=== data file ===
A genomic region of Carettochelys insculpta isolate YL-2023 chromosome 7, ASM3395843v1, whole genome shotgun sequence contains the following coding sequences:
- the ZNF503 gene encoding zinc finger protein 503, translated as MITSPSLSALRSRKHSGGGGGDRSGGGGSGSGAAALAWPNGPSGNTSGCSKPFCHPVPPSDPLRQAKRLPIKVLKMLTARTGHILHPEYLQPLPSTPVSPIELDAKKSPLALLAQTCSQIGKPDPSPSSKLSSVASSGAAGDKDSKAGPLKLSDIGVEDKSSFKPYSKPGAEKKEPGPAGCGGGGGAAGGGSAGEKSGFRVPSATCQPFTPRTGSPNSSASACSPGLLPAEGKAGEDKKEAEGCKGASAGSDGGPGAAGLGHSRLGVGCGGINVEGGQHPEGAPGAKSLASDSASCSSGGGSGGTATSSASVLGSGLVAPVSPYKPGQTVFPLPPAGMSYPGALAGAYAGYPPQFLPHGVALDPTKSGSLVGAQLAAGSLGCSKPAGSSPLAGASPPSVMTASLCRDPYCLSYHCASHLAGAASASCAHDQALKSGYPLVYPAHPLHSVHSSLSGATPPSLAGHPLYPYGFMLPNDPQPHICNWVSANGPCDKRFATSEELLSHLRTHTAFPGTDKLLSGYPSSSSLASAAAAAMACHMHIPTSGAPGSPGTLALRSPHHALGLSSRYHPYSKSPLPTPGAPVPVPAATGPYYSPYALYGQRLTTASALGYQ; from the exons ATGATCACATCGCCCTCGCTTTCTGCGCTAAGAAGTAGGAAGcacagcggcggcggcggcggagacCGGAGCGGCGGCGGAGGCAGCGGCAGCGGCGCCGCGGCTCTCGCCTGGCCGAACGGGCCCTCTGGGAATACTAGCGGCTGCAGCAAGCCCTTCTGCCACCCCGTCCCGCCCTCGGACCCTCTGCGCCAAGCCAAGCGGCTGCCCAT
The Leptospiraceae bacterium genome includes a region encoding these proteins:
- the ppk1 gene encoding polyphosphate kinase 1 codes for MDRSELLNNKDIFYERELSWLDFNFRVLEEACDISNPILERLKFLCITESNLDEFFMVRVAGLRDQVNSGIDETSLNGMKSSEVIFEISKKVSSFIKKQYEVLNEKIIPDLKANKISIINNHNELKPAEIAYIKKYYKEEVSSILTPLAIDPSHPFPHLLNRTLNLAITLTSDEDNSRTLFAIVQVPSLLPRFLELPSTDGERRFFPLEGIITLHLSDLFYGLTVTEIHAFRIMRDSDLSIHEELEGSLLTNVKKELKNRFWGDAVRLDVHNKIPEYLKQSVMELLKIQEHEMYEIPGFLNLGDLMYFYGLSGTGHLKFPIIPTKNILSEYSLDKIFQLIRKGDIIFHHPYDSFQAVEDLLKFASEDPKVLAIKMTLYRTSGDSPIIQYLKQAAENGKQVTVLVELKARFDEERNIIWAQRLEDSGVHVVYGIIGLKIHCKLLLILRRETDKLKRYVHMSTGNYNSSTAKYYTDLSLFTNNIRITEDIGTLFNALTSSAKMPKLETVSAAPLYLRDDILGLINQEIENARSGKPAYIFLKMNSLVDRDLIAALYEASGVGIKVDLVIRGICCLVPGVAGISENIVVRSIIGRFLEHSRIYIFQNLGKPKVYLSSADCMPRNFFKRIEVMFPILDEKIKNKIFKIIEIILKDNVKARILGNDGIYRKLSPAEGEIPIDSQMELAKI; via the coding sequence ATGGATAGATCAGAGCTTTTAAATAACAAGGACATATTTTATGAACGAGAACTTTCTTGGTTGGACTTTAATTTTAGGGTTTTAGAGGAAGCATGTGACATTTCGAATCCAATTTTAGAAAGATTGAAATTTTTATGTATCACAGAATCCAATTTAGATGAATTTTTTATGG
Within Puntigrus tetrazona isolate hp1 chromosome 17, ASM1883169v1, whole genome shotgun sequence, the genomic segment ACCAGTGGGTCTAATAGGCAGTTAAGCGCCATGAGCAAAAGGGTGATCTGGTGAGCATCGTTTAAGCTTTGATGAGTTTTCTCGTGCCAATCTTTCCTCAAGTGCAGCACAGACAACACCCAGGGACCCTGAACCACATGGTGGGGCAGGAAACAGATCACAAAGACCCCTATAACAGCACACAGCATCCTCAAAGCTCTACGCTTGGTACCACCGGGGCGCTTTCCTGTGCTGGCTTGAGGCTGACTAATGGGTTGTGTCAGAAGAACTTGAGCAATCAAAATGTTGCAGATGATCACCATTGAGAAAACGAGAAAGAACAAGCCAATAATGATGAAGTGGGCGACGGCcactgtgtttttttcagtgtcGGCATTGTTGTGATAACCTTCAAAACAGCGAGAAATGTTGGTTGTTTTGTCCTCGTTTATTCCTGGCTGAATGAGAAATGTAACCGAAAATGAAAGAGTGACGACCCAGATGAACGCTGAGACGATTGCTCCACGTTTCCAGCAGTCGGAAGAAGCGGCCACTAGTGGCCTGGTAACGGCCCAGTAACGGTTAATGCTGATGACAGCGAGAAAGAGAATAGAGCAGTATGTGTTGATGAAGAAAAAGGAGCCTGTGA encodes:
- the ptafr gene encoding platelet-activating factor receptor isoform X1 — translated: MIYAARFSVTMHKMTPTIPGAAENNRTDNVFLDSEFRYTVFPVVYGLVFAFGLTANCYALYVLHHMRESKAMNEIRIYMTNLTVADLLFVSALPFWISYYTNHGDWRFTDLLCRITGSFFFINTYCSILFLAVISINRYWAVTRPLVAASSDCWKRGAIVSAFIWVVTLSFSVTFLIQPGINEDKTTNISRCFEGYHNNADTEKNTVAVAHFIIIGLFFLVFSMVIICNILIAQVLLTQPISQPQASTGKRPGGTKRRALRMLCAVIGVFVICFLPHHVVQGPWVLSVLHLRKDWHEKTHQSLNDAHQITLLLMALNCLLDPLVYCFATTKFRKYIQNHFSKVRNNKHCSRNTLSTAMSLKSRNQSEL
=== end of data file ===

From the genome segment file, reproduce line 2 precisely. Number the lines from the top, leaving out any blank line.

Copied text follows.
- the ZNF503 gene encoding zinc finger protein 503, translated as MITSPSLSALRSRKHSGGGGGDRSGGGGSGSGAAALAWPNGPSGNTSGCSKPFCHPVPPSDPLRQAKRLPIKVLKMLTARTGHILHPEYLQPLPSTPVSPIELDAKKSPLALLAQTCSQIGKPDPSPSSKLSSVASSGAAGDKDSKAGPLKLSDIGVEDKSSFKPYSKPGAEKKEPGPAGCGGGGGAAGGGSAGEKSGFRVPSATCQPFTPRTGSPNSSASACSPGLLPAEGKAGEDKKEAEGCKGASAGSDGGPGAAGLGHSRLGVGCGGINVEGGQHPEGAPGAKSLASDSASCSSGGGSGGTATSSASVLGSGLVAPVSPYKPGQTVFPLPPAGMSYPGALAGAYAGYPPQFLPHGVALDPTKSGSLVGAQLAAGSLGCSKPAGSSPLAGASPPSVMTASLCRDPYCLSYHCASHLAGAASASCAHDQALKSGYPLVYPAHPLHSVHSSLSGATPPSLAGHPLYPYGFMLPNDPQPHICNWVSANGPCDKRFATSEELLSHLRTHTAFPGTDKLLSGYPSSSSLASAAAAAMACHMHIPTSGAPGSPGTLALRSPHHALGLSSRYHPYSKSPLPTPGAPVPVPAATGPYYSPYALYGQRLTTASALGYQ; from the exons ATGATCACATCGCCCTCGCTTTCTGCGCTAAGAAGTAGGAAGcacagcggcggcggcggcggagacCGGAGCGGCGGCGGAGGCAGCGGCAGCGGCGCCGCGGCTCTCGCCTGGCCGAACGGGCCCTCTGGGAATACTAGCGGCTGCAGCAAGCCCTTCTGCCACCCCGTCCCGCCCTCGGACCCTCTGCGCCAAGCCAAGCGGCTGCCCAT